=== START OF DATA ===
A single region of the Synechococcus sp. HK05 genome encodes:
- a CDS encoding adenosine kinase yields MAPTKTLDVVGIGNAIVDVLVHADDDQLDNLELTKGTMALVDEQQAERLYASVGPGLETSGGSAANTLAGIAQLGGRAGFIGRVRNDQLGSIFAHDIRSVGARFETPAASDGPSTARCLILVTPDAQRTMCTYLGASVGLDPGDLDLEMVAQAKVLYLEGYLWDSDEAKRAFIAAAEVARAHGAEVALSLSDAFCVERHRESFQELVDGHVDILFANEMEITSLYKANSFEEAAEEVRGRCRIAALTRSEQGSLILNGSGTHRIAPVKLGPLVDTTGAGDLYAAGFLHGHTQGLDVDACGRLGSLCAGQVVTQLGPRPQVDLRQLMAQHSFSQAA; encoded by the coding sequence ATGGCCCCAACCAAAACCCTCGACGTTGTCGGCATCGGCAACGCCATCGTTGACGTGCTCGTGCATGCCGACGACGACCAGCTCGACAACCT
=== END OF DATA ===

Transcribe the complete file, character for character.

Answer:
A single region of the Synechococcus sp. HK05 genome encodes:
- a CDS encoding adenosine kinase yields MAPTKTLDVVGIGNAIVDVLVHADDDQLDNLELTKGTMALVDEQQAERLYASVGPGLETSGGSAANTLAGIAQLGGRAGFIGRVRNDQLGSIFAHDIRSVGARFETPAASDGPSTARCLILVTPDAQRTMCTYLGASVGLDPGDLDLEMVAQAKVLYLEGYLWDSDEAKRAFIAAAEVARAHGAEVALSLSDAFCVERHRESFQELVDGHVDILFANEMEITSLYKANSFEEAAEEVRGRCRIAALTRSEQGSLILNGSGTHRIAPVKLGPLVDTTGAGDLYAAGFLHGHTQGLDVDACGRLGSLCAGQVVTQLGPRPQVDLRQLMAQHSFSQAA; encoded by the coding sequence ATGGCCCCAACCAAAACCCTCGACGTTGTCGGCATCGGCAACGCCATCGTTGACGTGCTCGTGCATGCCGACGACGACCAGCTCGACAACCT